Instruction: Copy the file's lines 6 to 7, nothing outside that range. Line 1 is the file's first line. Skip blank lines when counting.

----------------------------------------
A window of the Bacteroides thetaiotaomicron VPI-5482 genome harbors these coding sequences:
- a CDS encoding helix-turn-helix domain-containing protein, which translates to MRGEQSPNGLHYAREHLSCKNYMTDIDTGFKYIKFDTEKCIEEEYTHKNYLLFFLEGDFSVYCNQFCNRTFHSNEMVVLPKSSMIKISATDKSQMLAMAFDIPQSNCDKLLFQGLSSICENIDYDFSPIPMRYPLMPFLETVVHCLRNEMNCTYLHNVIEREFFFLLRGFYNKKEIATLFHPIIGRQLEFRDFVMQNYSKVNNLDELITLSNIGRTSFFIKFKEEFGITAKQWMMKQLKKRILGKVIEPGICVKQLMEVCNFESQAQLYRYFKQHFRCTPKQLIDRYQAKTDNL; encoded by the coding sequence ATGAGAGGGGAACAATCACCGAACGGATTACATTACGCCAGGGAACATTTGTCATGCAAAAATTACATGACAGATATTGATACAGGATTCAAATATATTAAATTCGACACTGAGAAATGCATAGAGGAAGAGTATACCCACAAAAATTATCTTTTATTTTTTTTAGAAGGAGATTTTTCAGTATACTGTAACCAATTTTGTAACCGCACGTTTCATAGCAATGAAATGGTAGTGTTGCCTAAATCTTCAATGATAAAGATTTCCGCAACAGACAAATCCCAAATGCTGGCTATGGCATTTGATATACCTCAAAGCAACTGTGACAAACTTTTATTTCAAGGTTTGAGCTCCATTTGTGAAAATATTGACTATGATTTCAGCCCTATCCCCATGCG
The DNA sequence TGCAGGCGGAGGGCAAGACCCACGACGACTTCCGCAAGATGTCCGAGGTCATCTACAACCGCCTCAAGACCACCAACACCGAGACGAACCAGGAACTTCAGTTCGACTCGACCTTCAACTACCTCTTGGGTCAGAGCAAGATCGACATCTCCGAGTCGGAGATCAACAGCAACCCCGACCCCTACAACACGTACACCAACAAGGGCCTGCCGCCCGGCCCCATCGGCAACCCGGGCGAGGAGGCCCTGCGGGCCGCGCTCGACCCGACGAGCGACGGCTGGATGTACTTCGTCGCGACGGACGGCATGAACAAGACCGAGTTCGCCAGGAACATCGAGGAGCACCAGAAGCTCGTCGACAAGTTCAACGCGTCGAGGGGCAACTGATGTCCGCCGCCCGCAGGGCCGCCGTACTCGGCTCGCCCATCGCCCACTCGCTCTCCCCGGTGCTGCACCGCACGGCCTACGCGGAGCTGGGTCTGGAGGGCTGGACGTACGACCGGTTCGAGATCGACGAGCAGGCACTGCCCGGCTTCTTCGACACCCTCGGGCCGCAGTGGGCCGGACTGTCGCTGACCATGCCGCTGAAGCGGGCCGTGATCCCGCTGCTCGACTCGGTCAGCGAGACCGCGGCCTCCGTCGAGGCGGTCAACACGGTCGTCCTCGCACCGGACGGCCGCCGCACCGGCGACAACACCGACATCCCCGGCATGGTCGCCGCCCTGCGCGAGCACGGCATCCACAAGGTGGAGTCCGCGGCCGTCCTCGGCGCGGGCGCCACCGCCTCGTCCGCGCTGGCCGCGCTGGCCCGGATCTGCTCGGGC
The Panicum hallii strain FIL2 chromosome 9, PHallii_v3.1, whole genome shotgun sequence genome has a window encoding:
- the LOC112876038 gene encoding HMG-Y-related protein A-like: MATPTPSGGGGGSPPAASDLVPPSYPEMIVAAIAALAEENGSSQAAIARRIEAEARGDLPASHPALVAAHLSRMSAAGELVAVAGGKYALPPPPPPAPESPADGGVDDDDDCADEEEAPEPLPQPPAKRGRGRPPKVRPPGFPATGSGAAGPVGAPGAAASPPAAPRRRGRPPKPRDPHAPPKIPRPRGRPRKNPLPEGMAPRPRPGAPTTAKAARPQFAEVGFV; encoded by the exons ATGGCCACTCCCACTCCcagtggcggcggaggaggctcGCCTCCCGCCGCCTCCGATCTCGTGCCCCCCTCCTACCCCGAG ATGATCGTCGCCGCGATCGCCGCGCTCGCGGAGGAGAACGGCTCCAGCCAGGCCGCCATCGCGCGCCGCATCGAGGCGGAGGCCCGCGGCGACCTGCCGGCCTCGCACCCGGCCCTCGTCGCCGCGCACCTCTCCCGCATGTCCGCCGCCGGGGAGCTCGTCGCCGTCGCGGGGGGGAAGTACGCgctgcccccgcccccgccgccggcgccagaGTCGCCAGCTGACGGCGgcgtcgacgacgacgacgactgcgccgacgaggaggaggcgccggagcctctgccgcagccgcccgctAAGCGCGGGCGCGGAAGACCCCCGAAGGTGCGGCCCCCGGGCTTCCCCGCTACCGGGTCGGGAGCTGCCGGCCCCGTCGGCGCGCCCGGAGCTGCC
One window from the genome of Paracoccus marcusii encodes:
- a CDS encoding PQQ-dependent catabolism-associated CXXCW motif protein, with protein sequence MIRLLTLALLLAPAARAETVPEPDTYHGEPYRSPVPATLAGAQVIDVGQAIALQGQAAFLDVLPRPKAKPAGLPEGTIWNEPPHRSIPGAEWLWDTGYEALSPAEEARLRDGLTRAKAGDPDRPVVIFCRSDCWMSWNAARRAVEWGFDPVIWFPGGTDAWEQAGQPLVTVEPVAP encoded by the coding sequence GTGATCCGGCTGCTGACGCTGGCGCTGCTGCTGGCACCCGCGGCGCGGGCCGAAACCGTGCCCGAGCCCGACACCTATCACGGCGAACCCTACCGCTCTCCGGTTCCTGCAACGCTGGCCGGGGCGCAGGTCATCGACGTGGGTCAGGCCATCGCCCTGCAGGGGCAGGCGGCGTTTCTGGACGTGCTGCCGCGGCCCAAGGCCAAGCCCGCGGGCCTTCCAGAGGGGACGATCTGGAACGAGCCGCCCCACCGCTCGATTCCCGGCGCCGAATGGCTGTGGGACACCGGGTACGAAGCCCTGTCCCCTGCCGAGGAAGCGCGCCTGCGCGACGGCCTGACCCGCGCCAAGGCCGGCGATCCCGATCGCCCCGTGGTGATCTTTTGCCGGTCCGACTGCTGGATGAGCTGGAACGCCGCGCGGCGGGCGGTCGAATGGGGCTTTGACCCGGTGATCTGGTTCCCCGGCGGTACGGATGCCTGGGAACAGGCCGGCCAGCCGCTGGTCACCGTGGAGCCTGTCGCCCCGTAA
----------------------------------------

One window from the genome of Paracoccus marcusii encodes:
- a CDS encoding PQQ-dependent catabolism-associated CXXCW motif protein, with protein sequence MIRLLTLALLLAPAARAETVPEPDTYHGEPYRSPVPATLAGAQVIDVGQAIALQGQAAFLDVLPRPKAKPAGLPEGTIWNEPPHRSIPGAEWLWDTGYEALSPAEEARLRDGLTRAKAGDPDRPVVIFCRSDCWMSWNAARRAVEWGFDPVIWFPGGTDAWEQAGQPLVTVEPVAP encoded by the coding sequence GTGATCCGGCTGCTGACGCTGGCGCTGCTGCTGGCACCCGCGGCGCGGGCCGAAACCGTGCCCGAGCCCGACACCTATCACGGCGAACCCTACCGCTCTCCGGTTCCTGCAACGCTGGCCGGGGCGCAGGTCATCGACGTGGGTCAGGCCATCGCCCTGCAGGGGCAGGCGGCGTTTCTGGACGTGCTGCCGCGGCCCAAGGCCAAGCCCGCGGGCCTTCCAGAGGGGACGATCTGGAACGAGCCGCCCCACCGCTCGATTCCCGGCGCCGAATGGCTGTGGGACACCGGGTACGAAGCCCTGTCCCCTGCCGAGGAAGCGCGCCTGCGCGACGGCCTGACCCGCGCCAAGGCCGGCGATCCCGATCGCCCCGTGGTGATCTTTTGCCGGTCCGACTGCTGGATGAGCTGGAACGCCGCGCGGCGGGCGGTCGAATGGGGCTTTGACCCGGTGATCTGGTTCCCCGGCGGTACGGATGCCTGGGAACAGGCCGGCCAGCCGCTGGTCACCGTGGAGCCTGTCGCCCCGTAA